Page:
Combating Political Islam in Asia

Sadanand Dhume in Houston on Feb. 2, 2007. (Asia Society Texas Center)

HOUSTON, Feb. 2, 2007 — The Case for a Secular Strategy with Sadanand Dhume at the Asia Society Texas Center in Houston. In his talk, Dhume makes the case that in the long run the best defense against terrorism lies in fostering secularism and enlightenment in Muslim Asia. This enlightenment, he suggests, includes avoiding the pitfalls of blind, race-to-the-bottom democratization and recognizing that Islamic societies must be held to the same standards of human rights as the rest of the world. Among the topical subjects he touches upon are contrasting approaches to the war on terror and the crucial question of identifying and supporting moderates in countries as diverse as Indonesia and Pakistan.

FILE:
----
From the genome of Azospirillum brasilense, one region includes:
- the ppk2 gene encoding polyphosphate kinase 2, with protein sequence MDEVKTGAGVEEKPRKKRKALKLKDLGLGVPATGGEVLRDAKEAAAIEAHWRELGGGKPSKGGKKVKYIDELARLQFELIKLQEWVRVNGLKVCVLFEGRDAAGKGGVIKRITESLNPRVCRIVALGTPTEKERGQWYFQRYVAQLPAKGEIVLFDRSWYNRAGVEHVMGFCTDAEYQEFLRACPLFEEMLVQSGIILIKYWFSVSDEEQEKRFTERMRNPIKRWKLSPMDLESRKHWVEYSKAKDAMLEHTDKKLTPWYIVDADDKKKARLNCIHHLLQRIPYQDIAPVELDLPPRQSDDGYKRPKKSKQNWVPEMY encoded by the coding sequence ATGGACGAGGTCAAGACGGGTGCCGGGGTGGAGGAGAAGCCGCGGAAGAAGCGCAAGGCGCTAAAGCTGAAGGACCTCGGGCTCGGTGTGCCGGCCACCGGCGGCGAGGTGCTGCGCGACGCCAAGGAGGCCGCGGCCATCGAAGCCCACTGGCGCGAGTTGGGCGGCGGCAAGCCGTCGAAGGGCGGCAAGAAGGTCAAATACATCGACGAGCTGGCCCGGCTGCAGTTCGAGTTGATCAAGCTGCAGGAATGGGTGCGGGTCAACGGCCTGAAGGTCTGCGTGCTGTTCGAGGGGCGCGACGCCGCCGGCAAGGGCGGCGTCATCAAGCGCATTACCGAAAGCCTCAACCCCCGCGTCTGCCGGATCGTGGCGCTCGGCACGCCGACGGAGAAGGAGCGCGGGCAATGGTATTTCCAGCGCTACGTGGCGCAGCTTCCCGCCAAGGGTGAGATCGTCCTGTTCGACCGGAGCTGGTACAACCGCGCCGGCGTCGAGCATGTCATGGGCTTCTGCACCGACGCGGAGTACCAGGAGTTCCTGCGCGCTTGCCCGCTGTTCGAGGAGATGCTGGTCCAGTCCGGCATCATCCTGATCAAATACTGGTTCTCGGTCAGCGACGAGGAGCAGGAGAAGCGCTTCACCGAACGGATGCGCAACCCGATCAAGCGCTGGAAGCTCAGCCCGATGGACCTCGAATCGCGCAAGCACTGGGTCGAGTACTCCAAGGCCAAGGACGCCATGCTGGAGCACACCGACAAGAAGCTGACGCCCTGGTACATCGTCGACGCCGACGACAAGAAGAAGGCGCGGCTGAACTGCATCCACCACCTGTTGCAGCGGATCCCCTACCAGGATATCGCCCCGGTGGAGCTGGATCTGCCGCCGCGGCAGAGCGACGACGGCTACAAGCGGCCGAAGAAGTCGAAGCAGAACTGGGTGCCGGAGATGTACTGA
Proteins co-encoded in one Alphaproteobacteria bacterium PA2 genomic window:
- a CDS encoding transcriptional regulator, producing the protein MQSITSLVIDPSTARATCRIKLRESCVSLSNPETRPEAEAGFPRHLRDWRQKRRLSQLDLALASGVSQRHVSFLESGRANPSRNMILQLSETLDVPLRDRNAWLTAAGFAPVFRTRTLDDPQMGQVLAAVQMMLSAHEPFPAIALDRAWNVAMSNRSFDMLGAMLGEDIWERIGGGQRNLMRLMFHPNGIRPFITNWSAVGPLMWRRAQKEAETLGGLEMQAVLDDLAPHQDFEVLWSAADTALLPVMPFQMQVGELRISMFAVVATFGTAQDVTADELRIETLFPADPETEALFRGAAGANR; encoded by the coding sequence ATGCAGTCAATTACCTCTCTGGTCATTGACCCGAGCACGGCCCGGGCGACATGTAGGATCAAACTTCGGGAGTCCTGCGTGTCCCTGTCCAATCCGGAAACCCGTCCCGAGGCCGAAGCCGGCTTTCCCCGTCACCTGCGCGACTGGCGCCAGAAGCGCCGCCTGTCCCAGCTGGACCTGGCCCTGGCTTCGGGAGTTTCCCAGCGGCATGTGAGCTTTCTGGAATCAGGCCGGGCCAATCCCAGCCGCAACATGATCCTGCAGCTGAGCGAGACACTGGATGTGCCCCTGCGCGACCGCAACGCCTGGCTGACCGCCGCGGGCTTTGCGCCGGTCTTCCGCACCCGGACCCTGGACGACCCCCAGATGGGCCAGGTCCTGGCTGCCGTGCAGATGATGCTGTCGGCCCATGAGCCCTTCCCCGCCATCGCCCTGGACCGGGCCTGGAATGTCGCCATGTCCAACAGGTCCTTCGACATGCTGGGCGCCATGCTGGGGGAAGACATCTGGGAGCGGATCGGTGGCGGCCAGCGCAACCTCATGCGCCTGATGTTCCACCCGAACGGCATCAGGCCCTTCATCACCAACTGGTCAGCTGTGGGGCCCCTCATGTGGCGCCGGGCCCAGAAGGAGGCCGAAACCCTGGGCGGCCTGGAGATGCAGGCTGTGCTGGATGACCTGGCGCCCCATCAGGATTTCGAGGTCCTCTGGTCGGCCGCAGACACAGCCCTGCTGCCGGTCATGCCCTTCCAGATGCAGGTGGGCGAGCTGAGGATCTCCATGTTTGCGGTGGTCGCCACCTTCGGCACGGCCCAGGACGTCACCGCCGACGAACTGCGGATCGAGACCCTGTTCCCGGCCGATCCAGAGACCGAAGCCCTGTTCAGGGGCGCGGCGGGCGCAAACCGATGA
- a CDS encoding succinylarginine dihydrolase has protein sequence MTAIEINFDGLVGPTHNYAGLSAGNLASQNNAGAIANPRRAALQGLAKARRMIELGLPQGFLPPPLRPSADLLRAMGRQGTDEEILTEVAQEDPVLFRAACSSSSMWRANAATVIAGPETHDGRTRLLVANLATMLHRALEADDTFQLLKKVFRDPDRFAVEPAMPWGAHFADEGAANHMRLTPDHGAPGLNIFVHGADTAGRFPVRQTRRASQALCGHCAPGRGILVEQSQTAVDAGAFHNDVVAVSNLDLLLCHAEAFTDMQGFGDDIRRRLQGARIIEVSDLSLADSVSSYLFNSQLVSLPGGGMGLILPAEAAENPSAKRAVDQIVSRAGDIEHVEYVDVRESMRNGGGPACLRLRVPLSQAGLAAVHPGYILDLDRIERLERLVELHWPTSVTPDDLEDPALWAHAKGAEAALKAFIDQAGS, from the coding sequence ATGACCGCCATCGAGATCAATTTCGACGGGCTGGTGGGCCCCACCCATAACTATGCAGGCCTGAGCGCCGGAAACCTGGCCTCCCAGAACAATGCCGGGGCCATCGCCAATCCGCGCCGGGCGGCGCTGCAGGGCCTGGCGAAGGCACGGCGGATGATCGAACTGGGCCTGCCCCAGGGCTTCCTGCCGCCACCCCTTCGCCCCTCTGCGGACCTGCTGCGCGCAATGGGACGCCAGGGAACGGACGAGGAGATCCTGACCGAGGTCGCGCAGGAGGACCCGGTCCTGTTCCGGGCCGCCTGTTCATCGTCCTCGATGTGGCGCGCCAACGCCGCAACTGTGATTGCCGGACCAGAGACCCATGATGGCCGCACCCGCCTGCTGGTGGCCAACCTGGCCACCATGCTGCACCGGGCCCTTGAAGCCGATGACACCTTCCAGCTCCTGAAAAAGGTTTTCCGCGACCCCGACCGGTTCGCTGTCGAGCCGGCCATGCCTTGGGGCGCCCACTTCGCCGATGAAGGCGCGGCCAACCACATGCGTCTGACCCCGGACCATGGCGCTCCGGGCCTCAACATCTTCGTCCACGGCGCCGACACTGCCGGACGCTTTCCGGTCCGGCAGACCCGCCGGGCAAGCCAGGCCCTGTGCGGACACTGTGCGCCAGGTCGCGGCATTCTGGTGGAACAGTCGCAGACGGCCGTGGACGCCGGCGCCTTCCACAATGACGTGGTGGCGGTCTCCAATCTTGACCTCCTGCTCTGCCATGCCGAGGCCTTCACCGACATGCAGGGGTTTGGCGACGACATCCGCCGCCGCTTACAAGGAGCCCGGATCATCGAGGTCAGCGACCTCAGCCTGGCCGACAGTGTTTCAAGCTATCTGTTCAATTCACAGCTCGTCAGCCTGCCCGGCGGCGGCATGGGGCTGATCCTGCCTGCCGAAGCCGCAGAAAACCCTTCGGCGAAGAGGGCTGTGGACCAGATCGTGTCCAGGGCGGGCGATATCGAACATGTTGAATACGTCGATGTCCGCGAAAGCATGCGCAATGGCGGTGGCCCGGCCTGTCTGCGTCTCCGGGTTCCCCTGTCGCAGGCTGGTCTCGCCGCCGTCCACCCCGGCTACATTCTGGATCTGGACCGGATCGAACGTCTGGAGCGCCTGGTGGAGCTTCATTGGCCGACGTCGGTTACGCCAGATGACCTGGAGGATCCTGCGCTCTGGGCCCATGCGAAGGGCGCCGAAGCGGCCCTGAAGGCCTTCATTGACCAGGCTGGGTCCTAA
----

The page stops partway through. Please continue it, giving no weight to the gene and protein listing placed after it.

Dhume, a journalist and writer with a long-standing interest in Asia, is an inaugural Bernard Schwartz fellow at Asia Society Washington, D.C. Center. His current research interests include the future of political Islam in Asia. He has recently completed a book on the rise of radical Islam in Indonesia, the world's most populous Muslim country.

As a former Indonesia correspondent of the Far Eastern Economic Review and the Asian Wall Street Journal in Jakarta, Dhume covered Indonesia's economic, political, security, and social scene. Before that he was the New Delhi bureau chief of the Far Eastern Economic Review.


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